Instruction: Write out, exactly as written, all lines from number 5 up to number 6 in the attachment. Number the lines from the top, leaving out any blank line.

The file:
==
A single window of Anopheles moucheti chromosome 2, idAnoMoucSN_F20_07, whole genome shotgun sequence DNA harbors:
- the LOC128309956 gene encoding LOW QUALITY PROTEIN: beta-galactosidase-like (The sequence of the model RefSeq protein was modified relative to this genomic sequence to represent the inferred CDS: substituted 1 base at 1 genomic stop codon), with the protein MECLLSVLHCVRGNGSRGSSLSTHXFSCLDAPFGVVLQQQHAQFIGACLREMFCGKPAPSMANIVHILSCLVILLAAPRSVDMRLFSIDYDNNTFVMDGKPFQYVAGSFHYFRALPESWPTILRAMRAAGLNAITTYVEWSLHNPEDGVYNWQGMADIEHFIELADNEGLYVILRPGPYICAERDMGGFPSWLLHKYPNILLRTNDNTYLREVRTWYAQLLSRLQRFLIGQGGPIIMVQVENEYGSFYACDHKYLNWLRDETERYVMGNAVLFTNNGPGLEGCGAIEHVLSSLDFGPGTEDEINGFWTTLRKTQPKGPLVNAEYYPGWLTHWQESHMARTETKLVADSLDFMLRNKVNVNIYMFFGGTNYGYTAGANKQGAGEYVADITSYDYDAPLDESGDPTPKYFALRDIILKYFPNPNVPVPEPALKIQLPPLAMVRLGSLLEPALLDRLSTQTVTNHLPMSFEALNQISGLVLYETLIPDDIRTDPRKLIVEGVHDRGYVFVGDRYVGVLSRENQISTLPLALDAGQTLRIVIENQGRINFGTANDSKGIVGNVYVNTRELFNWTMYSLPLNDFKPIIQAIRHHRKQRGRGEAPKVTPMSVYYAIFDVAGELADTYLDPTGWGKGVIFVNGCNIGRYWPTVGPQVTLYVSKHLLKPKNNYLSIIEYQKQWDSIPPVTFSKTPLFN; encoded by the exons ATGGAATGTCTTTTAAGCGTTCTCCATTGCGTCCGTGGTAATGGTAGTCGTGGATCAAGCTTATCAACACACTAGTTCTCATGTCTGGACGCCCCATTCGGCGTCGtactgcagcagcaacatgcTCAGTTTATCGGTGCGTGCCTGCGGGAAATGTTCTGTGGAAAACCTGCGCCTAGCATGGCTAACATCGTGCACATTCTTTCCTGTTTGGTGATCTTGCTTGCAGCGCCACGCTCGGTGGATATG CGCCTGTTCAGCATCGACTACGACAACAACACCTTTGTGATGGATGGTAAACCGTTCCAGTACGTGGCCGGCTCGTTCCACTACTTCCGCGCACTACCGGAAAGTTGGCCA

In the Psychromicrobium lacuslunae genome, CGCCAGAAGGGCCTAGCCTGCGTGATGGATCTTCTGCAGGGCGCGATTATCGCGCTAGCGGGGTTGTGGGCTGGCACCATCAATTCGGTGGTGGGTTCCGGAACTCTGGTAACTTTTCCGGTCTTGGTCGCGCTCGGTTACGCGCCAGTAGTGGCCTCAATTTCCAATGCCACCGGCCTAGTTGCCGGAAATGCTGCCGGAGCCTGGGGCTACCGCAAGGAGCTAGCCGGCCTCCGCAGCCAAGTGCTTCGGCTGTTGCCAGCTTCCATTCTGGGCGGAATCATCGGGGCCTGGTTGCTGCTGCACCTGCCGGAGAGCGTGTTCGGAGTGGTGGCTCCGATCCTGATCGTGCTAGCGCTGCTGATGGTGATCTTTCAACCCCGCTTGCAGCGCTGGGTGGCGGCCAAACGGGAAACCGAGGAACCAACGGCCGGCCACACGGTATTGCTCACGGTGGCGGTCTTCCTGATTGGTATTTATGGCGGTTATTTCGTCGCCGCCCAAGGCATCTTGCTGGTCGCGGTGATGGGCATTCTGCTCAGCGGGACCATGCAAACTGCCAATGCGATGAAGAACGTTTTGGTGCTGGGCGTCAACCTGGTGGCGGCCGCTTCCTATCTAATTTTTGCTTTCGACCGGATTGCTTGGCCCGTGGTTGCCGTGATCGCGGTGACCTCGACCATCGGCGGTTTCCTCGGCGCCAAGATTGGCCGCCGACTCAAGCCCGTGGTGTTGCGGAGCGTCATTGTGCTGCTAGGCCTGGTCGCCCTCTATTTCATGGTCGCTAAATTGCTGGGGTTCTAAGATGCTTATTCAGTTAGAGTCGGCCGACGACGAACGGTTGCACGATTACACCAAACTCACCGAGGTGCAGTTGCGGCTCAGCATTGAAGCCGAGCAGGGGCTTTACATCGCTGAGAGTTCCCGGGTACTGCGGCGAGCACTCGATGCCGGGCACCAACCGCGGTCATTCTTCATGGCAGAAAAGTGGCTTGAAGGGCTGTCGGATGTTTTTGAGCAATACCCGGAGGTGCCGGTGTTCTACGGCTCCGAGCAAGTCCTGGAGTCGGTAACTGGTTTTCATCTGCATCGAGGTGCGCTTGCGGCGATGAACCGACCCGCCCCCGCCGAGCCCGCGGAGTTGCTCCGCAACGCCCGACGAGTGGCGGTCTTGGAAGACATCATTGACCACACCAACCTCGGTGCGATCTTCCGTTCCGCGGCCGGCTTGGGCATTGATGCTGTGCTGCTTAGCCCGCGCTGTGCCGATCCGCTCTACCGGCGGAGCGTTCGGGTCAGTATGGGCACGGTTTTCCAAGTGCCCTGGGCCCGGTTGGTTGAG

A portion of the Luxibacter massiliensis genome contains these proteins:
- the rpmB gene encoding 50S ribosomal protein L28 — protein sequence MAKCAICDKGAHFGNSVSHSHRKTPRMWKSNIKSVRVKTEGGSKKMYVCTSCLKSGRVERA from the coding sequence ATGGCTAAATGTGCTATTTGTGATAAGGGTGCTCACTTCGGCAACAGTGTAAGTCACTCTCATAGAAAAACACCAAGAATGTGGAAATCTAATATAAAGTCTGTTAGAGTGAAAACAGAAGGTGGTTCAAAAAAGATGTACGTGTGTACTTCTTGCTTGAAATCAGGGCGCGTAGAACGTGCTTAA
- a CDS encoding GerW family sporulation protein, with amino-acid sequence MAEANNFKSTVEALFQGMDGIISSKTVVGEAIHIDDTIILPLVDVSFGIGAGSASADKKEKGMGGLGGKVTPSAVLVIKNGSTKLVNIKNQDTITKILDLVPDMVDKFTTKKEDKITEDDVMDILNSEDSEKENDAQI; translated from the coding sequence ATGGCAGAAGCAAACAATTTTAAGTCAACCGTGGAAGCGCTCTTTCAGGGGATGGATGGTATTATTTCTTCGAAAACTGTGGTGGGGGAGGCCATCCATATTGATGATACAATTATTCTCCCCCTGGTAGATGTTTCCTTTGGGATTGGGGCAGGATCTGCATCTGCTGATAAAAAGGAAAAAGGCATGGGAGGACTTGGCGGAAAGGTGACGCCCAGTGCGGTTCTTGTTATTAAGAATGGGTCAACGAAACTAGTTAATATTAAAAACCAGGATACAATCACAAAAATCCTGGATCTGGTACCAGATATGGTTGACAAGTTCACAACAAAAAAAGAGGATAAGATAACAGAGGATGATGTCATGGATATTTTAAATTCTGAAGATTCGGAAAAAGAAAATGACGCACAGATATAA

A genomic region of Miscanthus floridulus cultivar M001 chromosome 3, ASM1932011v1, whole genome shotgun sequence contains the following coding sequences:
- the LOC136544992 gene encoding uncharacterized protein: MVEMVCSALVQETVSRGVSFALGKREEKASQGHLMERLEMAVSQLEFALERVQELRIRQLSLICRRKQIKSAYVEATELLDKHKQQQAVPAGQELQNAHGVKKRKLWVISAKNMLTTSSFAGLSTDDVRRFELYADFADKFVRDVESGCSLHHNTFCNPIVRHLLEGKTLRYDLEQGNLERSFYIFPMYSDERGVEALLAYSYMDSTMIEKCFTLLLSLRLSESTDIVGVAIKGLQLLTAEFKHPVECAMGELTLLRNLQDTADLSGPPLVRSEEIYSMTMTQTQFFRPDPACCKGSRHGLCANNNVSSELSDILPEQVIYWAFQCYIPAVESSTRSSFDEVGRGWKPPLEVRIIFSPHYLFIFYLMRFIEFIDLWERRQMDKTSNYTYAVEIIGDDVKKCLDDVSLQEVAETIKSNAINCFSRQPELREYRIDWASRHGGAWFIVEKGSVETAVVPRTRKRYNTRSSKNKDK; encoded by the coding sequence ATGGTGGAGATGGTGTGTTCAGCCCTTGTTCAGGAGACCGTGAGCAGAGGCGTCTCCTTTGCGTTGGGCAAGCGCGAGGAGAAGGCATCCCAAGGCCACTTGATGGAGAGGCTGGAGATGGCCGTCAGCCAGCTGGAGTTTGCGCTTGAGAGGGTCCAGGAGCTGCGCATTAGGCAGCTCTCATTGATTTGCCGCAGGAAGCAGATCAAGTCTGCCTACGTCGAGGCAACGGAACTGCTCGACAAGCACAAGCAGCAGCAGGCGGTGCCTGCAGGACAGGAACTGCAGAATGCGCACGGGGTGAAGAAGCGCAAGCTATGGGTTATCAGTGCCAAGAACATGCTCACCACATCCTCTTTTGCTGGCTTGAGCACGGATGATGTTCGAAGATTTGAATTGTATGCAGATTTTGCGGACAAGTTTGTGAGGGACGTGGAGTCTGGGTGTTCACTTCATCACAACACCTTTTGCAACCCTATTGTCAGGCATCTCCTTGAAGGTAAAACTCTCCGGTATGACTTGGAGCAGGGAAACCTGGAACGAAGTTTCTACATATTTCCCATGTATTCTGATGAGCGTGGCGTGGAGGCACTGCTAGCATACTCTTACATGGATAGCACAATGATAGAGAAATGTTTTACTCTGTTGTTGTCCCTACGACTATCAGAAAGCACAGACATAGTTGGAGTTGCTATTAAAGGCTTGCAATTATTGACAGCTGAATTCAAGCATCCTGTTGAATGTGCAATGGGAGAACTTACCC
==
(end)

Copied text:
- the rpmB gene encoding 50S ribosomal protein L28 — protein sequence MAKCAICDKGAHFGNSVSHSHRKTPRMWKSNIKSVRVKTEGGSKKMYVCTSCLKSGRVERA from the coding sequence ATGGCTAAATGTGCTATTTGTGATAAGGGTGCTCACTTCGGCAACAGTGTAAGTCACTCTCATAGAAAAACACCAAGAATGTGGAAATCTAATATAAAGTCTGTTAGAGTGAAAACAGAAGGTGGTTCAAAAAAGATGTACGTGTGTACTTCTTGCTTGAAATCAGGGCGCGTAGAACGTGCTTAA
- a CDS encoding GerW family sporulation protein, with amino-acid sequence MAEANNFKSTVEALFQGMDGIISSKTVVGEAIHIDDTIILPLVDVSFGIGAGSASADKKEKGMGGLGGKVTPSAVLVIKNGSTKLVNIKNQDTITKILDLVPDMVDKFTTKKEDKITEDDVMDILNSEDSEKENDAQI; translated from the coding sequence ATGGCAGAAGCAAACAATTTTAAGTCAACCGTGGAAGCGCTCTTTCAGGGGATGGATGGTATTATTTCTTCGAAAACTGTGGTGGGGGAGGCCATCCATATTGATGATACAATTATTCTCCCCCTGGTAGATGTTTCCTTTGGGATTGGGGCAGGATCTGCATCTGCTGATAAAAAGGAAAAAGGCATGGGAGGACTTGGCGGAAAGGTGACGCCCAGTGCGGTTCTTGTTATTAAGAATGGGTCAACGAAACTAGTTAATATTAAAAACCAGGATACAATCACAAAAATCCTGGATCTGGTACCAGATATGGTTGACAAGTTCACAACAAAAAAAGAGGATAAGATAACAGAGGATGATGTCATGGATATTTTAAATTCTGAAGATTCGGAAAAAGAAAATGACGCACAGATATAA